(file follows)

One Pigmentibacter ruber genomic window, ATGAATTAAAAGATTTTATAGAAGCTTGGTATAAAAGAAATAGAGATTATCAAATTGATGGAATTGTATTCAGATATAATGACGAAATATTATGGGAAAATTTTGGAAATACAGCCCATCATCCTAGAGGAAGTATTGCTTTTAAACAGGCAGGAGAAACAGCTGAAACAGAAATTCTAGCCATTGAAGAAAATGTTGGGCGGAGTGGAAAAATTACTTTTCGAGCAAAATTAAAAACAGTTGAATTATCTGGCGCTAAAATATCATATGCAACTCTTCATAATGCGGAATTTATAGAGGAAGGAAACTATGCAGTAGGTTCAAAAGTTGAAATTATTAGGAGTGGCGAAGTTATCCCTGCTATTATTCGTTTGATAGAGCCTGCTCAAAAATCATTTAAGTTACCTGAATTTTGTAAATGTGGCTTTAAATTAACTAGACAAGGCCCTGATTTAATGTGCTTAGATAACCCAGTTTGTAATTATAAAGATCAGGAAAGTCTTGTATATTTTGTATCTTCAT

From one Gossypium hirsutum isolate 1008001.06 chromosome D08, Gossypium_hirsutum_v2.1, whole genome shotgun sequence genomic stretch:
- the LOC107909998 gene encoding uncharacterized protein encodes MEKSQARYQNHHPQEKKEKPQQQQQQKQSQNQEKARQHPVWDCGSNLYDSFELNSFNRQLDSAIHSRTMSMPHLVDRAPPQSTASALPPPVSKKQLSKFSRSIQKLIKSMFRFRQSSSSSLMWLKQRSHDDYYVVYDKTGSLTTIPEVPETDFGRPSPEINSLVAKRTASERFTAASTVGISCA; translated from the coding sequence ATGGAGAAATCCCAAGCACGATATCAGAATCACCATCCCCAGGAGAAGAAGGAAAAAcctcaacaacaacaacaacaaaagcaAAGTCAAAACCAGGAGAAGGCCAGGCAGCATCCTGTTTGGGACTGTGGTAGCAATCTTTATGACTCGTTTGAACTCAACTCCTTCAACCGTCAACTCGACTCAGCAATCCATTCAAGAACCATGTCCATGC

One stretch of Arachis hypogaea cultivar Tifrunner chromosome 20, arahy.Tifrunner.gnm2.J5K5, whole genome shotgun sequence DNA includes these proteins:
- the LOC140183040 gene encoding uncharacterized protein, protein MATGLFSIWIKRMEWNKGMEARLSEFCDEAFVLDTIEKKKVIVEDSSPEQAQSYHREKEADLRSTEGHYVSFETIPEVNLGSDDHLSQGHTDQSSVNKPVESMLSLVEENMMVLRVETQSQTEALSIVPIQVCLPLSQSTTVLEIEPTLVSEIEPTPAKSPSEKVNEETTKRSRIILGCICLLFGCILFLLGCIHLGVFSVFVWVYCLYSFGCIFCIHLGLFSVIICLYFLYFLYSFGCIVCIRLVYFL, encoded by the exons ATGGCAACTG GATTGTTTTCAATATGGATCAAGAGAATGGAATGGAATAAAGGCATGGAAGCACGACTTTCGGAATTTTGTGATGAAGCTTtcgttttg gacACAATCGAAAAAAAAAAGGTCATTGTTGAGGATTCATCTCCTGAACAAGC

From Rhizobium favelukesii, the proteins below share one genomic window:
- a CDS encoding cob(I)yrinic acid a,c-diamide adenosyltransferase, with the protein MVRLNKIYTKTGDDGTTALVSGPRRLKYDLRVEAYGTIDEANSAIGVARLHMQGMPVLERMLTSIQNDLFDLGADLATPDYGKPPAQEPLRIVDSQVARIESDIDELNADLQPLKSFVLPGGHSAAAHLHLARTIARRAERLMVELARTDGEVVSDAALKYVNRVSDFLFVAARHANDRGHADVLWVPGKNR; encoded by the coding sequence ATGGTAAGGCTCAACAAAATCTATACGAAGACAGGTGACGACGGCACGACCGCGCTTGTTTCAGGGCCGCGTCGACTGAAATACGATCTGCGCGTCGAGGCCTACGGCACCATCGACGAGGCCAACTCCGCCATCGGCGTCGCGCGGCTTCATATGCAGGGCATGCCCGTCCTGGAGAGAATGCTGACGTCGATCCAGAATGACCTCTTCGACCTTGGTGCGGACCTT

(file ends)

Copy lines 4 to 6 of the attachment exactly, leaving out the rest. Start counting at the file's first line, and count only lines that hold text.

One stretch of Arachis hypogaea cultivar Tifrunner chromosome 20, arahy.Tifrunner.gnm2.J5K5, whole genome shotgun sequence DNA includes these proteins:
- the LOC140183040 gene encoding uncharacterized protein, protein MATGLFSIWIKRMEWNKGMEARLSEFCDEAFVLDTIEKKKVIVEDSSPEQAQSYHREKEADLRSTEGHYVSFETIPEVNLGSDDHLSQGHTDQSSVNKPVESMLSLVEENMMVLRVETQSQTEALSIVPIQVCLPLSQSTTVLEIEPTLVSEIEPTPAKSPSEKVNEETTKRSRIILGCICLLFGCILFLLGCIHLGVFSVFVWVYCLYSFGCIFCIHLGLFSVIICLYFLYFLYSFGCIVCIRLVYFL, encoded by the exons ATGGCAACTG GATTGTTTTCAATATGGATCAAGAGAATGGAATGGAATAAAGGCATGGAAGCACGACTTTCGGAATTTTGTGATGAAGCTTtcgttttg gacACAATCGAAAAAAAAAAGGTCATTGTTGAGGATTCATCTCCTGAACAAGC

From Rhizobium favelukesii, the proteins below share one genomic window: